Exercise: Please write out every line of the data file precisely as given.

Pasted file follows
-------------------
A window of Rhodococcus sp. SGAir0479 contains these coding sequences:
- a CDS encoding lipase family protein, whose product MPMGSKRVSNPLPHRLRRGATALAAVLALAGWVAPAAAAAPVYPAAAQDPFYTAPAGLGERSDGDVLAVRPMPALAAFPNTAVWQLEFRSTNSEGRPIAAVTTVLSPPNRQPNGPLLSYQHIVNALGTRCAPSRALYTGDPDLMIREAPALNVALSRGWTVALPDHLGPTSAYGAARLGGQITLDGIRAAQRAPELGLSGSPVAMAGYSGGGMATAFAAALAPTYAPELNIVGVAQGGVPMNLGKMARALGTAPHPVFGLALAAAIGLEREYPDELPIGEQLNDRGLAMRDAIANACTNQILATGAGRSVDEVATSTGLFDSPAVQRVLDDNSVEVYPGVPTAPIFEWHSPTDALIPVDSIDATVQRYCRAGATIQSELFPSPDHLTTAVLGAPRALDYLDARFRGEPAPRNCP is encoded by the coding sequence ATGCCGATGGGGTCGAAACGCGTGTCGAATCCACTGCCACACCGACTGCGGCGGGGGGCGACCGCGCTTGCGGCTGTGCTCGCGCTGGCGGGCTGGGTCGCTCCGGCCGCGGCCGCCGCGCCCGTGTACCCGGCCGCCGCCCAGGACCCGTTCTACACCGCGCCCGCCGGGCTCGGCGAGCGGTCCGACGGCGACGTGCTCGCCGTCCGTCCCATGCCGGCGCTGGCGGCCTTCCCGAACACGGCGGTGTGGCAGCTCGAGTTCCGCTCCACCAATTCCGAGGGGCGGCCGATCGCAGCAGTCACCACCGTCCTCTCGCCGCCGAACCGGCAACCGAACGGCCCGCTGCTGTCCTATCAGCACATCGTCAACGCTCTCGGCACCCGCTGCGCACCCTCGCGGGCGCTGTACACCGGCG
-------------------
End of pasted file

A window of Rhodococcus sp. SGAir0479 contains these coding sequences:
- a CDS encoding lipase family protein, whose product MPMGSKRVSNPLPHRLRRGATALAAVLALAGWVAPAAAAAPVYPAAAQDPFYTAPAGLGERSDGDVLAVRPMPALAAFPNTAVWQLEFRSTNSEGRPIAAVTTVLSPPNRQPNGPLLSYQHIVNALGTRCAPSRALYTGDPDLMIREAPALNVALSRGWTVALPDHLGPTSAYGAARLGGQITLDGIRAAQRAPELGLSGSPVAMAGYSGGGMATAFAAALAPTYAPELNIVGVAQGGVPMNLGKMARALGTAPHPVFGLALAAAIGLEREYPDELPIGEQLNDRGLAMRDAIANACTNQILATGAGRSVDEVATSTGLFDSPAVQRVLDDNSVEVYPGVPTAPIFEWHSPTDALIPVDSIDATVQRYCRAGATIQSELFPSPDHLTTAVLGAPRALDYLDARFRGEPAPRNCP is encoded by the coding sequence ATGCCGATGGGGTCGAAACGCGTGTCGAATCCACTGCCACACCGACTGCGGCGGGGGGCGACCGCGCTTGCGGCTGTGCTCGCGCTGGCGGGCTGGGTCGCTCCGGCCGCGGCCGCCGCGCCCGTGTACCCGGCCGCCGCCCAGGACCCGTTCTACACCGCGCCCGCCGGGCTCGGCGAGCGGTCCGACGGCGACGTGCTCGCCGTCCGTCCCATGCCGGCGCTGGCGGCCTTCCCGAACACGGCGGTGTGGCAGCTCGAGTTCCGCTCCACCAATTCCGAGGGGCGGCCGATCGCAGCAGTCACCACCGTCCTCTCGCCGCCGAACCGGCAACCGAACGGCCCGCTGCTGTCCTATCAGCACATCGTCAACGCTCTCGGCACCCGCTGCGCACCCTCGCGGGCGCTGTACACCGGCG